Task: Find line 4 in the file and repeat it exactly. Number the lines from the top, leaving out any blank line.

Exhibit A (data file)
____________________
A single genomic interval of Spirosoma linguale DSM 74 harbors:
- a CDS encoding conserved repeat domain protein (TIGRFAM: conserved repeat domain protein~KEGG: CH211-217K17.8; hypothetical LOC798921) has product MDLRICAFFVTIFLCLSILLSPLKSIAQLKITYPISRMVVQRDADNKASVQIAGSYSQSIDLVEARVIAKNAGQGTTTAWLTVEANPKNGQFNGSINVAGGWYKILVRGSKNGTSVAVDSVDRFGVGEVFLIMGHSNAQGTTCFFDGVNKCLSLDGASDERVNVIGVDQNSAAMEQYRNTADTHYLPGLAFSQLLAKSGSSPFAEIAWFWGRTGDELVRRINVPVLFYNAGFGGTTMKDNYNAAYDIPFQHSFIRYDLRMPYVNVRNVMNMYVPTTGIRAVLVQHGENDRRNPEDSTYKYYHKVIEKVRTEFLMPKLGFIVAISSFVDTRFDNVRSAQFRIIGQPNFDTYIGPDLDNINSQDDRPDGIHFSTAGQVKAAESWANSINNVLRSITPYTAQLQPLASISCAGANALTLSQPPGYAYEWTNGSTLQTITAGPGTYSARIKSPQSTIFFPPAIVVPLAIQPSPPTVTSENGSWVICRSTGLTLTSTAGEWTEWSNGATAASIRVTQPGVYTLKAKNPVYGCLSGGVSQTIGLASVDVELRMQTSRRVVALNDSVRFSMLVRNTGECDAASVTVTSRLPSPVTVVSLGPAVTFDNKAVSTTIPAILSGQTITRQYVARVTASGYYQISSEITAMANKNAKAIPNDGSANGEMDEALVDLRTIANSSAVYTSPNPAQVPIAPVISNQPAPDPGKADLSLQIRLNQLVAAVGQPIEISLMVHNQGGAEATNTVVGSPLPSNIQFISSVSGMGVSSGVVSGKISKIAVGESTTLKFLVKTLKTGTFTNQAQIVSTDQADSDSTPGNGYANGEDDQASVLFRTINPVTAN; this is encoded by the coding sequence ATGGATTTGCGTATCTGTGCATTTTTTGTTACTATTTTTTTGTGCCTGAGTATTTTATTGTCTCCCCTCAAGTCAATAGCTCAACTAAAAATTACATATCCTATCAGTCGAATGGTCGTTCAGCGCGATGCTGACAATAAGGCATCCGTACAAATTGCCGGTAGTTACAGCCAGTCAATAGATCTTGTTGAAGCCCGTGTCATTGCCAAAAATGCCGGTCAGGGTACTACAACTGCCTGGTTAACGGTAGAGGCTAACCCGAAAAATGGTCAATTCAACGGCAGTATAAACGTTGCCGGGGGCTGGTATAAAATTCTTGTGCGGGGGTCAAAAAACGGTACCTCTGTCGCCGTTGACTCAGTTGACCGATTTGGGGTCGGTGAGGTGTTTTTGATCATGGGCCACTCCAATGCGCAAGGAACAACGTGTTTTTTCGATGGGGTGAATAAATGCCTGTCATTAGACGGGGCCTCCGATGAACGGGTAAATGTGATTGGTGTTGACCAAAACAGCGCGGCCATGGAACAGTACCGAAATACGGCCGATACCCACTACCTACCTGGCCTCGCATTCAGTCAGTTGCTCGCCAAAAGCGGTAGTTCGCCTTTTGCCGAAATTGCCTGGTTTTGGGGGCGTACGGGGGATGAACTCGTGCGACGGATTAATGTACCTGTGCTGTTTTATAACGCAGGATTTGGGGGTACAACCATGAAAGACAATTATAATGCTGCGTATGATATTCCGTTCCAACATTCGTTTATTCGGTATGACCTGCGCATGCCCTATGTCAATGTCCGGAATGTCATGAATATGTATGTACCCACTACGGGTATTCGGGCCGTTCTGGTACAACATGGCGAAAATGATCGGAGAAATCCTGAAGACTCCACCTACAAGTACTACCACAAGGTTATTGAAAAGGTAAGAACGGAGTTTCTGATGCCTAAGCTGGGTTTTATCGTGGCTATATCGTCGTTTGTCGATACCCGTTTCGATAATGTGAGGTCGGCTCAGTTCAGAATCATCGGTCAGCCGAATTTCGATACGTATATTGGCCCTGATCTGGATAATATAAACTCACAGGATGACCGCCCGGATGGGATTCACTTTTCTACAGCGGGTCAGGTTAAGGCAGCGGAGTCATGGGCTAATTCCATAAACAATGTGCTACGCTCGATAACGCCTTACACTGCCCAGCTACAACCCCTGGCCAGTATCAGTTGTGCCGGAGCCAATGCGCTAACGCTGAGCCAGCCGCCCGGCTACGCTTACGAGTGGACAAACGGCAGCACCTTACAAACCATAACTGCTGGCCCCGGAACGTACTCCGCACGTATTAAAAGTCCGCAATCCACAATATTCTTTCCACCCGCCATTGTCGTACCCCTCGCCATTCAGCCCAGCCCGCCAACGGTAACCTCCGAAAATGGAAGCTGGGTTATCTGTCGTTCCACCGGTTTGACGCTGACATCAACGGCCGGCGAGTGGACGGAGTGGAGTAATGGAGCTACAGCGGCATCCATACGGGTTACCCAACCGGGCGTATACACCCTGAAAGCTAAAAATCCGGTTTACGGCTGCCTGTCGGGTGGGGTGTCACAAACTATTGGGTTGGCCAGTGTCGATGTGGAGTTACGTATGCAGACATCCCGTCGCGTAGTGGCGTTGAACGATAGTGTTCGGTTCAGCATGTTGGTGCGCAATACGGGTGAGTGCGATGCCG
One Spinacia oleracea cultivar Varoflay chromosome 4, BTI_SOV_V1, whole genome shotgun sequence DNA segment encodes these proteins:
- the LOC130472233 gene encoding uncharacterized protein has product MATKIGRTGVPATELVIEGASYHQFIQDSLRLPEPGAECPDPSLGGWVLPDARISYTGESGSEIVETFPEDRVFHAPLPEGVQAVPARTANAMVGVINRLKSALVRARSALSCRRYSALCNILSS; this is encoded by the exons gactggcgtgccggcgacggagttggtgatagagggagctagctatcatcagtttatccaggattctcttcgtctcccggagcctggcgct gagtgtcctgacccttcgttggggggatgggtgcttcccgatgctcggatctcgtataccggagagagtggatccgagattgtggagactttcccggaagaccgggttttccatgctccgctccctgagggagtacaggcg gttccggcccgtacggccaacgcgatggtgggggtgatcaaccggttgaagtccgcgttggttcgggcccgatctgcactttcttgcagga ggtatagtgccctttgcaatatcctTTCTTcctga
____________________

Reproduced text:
- the LOC130472233 gene encoding uncharacterized protein has product MATKIGRTGVPATELVIEGASYHQFIQDSLRLPEPGAECPDPSLGGWVLPDARISYTGESGSEIVETFPEDRVFHAPLPEGVQAVPARTANAMVGVINRLKSALVRARSALSCRRYSALCNILSS; this is encoded by the exons gactggcgtgccggcgacggagttggtgatagagggagctagctatcatcagtttatccaggattctcttcgtctcccggagcctggcgct gagtgtcctgacccttcgttggggggatgggtgcttcccgatgctcggatctcgtataccggagagagtggatccgagattgtggagactttcccggaagaccgggttttccatgctccgctccctgagggagtacaggcg gttccggcccgtacggccaacgcgatggtgggggtgatcaaccggttgaagtccgcgttggttcgggcccgatctgcactttcttgcagga ggtatagtgccctttgcaatatcctTTCTTcctga